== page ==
· the names of the organisers (including the names and addresses of any organisers who are not members of the College);

· the name of the organisation making the arrangements;

· the name of any expected speaker(s) and whether or not they are members of the University;

· an overview of the meeting or event and any topics that may be covered;

· whether the event will be open to members of the public.

5. Information must be supplied at least seven working days in advance of the event (though the Domestic Bursar may, at his/her discretion, agree to receive information closer to the time of the event than this).  Having consulted at least two of the other Key Individuals, the Domestic Bursar may cancel any meeting or event where the required information has not been provided seven working days in advance.

6. All decisions concerning meetings or events will be reached by the Domestic Bursar and at least two other Key Individuals following careful consideration of the evidence presented to them and the impact of the proposed event and the possible courses of action on the College’s legal duties under the Human Rights Act, the Education (No 2) Act and the Equality Act, to eliminate unlawful discrimination, to promote equality of opportunity, to protect freedom of speech within the law and to promote good relations between different groups.  Any actions taken will be limited to those that are, in the judgement of the Domestic Bursar and at least two other Key Individuals, reasonable, proportionate and necessary to ensure, as far as reasonably practicable, that events are directed to lawful purposes and do not cause a significant risk to the health and safety of those lawfully on the College’s premises or to the public.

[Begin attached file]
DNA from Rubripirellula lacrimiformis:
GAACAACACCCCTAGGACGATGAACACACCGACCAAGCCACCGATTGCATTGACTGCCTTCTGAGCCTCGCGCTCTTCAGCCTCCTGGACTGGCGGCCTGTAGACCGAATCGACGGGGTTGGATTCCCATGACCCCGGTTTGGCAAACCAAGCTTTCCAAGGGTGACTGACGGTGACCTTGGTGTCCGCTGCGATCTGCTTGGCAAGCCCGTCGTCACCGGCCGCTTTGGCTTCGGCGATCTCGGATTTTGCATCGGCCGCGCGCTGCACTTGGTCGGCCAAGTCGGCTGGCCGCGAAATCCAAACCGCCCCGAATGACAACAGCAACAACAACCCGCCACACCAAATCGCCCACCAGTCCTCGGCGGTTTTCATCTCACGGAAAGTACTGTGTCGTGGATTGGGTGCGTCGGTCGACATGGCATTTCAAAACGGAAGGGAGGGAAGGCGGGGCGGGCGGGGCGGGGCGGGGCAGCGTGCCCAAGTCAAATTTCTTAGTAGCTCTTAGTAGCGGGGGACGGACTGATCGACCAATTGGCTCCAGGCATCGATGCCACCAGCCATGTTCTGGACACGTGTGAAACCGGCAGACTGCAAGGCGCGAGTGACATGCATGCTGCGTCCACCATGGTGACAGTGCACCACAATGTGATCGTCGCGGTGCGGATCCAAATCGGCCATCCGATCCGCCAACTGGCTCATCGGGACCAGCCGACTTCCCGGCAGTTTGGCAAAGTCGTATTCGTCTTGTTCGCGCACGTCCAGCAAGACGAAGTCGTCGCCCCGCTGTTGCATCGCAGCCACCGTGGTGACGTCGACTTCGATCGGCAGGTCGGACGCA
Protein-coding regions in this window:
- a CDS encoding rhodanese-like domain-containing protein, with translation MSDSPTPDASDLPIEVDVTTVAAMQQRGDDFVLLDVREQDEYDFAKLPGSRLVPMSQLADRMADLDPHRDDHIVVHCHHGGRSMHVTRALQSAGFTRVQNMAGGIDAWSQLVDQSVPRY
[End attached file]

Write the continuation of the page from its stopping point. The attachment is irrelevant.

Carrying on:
7. The Domestic Bursar, acting in consultation with at least two other Key Individuals, has the power to postpone or relocate a meeting or impose conditions.  Such conditions may include, but are not limited to, a requirement: that tickets should be issued; that an adequate number of stewards should be provided; that the police should be consulted about the arrangements; and that the time and place of the meeting should be changed.  The cost of meeting the requirements and the responsibility for fulfilling them rest with the organisers.

 8. In the event that the Domestic Bursar, acting in consultation with at least two other Key Individuals, considers that the risks posed by the proposed meeting or event cannot reasonably be mitigated by conditions, s/he has the right to cancel the event.  The cost of cancellation rests with the organisers.

 9. The Domestic Bursar will communicate his/her decision to the organisers of the event as promptly as possible, and will set out reasons for the decision.